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Survey: White Evangelicals Are the Most Likely to Say Online Bullies Target Them For Their Faith

Survey: White Evangelicals Are the Most Likely to Say Online Bullies Target Them For Their Faith

Online bullying. It’s a problem. Probably everyone has encountered some degree of hostility online, and four in 10 U.S. adults say that hostility has veered into bullying, according to a recent Pew survey. Of those adults, about a fifth say they were bullied because of their religious beliefs. And of that fifth, white evangelicals were the most likely to say they’d been targeted for their faith.

Three in 10 white evangelicals who say they’ve been harassed online believe it was because of their religion. That comes out to about 29 percent. Compare that with the 15 percent of Catholics who say they same, or just 11 percent of white non-evangelical Protestants and you get an idea of the disparity here. As a matter of fact, next to white evangelicals, atheists were the second highest group to say they’d been harassed because of religion.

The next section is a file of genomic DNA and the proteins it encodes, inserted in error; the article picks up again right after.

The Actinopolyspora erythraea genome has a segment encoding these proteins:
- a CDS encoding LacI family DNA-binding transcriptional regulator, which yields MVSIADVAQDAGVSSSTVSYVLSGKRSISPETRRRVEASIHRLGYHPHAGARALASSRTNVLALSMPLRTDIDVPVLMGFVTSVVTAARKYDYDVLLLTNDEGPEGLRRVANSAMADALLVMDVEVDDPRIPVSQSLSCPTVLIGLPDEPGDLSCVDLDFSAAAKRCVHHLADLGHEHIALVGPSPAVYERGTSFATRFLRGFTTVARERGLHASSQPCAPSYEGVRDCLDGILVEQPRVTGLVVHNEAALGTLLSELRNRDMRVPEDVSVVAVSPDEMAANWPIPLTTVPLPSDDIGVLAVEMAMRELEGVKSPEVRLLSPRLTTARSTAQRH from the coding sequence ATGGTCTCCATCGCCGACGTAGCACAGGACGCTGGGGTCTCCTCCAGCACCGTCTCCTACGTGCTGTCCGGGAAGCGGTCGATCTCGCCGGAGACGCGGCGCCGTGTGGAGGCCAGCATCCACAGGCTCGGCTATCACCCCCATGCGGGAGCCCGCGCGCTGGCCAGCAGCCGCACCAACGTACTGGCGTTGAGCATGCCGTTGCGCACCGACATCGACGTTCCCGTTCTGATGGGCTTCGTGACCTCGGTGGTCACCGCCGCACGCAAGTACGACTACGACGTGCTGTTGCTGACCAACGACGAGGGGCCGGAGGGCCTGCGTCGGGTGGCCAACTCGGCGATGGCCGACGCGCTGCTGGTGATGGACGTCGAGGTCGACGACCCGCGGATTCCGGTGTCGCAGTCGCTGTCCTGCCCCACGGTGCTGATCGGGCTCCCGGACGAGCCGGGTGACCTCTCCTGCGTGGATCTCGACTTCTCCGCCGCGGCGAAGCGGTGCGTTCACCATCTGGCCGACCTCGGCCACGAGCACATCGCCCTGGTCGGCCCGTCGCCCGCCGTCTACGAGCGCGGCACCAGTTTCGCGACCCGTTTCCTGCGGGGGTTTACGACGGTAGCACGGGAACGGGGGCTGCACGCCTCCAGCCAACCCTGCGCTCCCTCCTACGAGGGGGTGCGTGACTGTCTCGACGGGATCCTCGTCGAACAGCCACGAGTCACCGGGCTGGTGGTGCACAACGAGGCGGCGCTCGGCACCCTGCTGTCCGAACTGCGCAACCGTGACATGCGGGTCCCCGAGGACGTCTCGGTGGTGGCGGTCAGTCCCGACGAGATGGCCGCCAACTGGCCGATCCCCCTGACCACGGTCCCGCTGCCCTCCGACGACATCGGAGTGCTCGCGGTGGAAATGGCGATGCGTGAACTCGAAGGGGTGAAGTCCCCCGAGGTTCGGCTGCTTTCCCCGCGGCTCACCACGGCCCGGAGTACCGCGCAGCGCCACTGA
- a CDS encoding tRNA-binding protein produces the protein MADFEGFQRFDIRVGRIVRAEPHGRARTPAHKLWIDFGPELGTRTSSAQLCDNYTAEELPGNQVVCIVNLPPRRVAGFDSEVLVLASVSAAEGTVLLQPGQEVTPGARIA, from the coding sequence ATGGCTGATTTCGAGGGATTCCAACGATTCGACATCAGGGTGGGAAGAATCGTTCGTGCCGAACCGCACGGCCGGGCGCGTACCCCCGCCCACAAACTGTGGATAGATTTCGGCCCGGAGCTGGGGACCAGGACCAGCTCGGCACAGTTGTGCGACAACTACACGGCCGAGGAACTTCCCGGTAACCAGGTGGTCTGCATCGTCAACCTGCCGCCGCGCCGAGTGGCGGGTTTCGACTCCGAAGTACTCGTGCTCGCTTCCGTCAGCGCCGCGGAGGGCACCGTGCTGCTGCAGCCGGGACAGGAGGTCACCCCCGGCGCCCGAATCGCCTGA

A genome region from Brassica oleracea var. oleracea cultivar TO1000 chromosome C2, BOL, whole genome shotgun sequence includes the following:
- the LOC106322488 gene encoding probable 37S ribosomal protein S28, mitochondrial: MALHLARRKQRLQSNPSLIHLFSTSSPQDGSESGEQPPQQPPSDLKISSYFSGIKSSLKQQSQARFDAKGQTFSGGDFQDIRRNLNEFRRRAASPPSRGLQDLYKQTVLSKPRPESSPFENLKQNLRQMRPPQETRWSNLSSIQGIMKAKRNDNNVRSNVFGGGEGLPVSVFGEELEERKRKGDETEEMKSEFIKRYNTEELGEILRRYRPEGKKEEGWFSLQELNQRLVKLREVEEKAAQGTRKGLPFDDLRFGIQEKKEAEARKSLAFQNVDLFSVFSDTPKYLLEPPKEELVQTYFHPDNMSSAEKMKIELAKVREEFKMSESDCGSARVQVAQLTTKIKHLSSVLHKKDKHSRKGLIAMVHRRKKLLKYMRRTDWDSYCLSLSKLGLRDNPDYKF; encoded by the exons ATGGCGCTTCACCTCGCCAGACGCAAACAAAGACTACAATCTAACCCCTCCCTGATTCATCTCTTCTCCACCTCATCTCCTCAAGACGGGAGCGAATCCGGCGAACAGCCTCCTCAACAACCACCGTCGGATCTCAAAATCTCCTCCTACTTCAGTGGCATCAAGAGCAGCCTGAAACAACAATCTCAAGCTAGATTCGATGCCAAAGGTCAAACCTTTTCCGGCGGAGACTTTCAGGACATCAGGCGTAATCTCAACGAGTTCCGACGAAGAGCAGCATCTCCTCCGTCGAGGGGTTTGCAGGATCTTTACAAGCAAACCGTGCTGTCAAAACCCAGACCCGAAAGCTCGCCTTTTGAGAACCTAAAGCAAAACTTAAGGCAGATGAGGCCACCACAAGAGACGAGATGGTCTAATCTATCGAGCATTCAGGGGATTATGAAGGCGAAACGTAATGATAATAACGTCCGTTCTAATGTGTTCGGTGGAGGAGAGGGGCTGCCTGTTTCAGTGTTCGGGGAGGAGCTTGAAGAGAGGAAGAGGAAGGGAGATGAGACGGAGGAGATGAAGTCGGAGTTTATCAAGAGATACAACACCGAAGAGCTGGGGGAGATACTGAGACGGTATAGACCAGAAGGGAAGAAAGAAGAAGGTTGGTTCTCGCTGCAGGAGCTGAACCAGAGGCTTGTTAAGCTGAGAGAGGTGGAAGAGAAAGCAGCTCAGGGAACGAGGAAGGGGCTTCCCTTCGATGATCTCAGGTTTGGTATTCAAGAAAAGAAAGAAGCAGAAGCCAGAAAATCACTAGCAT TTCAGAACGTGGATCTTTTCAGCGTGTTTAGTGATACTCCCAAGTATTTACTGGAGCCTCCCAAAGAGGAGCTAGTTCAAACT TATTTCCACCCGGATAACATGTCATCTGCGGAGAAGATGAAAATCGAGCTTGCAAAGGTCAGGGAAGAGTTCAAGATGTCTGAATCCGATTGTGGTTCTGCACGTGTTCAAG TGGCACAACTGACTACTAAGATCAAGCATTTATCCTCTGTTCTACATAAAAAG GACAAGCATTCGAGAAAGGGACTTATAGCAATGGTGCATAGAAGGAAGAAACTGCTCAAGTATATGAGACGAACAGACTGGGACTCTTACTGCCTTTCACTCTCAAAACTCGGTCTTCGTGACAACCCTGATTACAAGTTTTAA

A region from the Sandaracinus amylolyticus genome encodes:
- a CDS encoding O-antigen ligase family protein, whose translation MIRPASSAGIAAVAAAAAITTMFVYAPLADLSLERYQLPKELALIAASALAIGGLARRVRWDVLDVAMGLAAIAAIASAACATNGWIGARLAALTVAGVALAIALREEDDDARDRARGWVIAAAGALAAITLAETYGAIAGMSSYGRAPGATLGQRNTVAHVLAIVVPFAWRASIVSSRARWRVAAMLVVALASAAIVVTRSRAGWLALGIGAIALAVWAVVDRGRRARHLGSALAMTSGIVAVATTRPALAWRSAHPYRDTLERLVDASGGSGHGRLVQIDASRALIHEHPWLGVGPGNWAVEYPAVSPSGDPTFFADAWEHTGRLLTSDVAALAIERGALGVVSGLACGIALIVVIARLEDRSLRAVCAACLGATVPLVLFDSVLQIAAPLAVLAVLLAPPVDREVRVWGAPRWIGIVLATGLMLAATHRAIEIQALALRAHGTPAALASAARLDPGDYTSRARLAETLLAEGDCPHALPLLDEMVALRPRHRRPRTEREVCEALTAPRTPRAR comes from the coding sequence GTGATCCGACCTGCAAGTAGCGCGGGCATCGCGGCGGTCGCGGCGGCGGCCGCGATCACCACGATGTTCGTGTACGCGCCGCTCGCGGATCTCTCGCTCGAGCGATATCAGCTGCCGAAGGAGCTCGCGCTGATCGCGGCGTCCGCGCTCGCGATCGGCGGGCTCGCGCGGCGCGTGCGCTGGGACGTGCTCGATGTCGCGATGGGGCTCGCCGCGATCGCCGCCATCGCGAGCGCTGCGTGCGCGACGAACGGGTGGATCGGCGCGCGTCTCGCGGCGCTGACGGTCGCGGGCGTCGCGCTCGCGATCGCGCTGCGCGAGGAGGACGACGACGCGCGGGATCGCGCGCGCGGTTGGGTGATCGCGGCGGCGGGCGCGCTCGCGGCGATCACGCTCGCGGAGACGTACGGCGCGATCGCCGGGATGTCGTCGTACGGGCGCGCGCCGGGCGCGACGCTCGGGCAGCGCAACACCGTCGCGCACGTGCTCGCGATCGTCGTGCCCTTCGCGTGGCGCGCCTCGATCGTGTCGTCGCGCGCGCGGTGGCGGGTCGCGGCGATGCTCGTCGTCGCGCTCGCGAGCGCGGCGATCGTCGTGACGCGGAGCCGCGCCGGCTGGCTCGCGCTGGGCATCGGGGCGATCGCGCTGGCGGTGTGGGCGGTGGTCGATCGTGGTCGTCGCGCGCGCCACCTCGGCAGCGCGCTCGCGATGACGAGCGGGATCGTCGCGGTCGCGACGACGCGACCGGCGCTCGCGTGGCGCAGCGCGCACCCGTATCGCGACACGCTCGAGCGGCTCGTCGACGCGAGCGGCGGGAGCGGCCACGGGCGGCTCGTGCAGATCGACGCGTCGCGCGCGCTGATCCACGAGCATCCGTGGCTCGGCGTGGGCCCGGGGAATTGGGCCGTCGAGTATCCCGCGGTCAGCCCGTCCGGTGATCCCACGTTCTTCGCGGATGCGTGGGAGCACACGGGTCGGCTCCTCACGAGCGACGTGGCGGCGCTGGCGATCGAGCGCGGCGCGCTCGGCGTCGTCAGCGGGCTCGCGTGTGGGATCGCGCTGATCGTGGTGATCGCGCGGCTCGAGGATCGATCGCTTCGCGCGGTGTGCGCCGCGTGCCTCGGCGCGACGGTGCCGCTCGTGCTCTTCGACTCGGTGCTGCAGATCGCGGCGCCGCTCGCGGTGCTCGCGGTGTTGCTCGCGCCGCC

The study asked respondents if they’d experienced any of six types of harassment online: physical threats, stalking, sustained harassment, sexual harassment, offensive name-calling or purposeful embarrassment. People who responded yes to any of the types were then asked why they felt like they’d been targeted. Politics was, unsurprisingly, the most common response, with half of everyone who’s experienced online harassment saying it was because of their political views.

White evangelicals are often an outlier in perceived religious discrimination in the U.S. One 2017 PRRI study found that 57 percent of white evangelicals felt they faced “a lot” of discrimination. In that study, white evangelicals were the only group to say they believed they faced more discrimination than Muslims.

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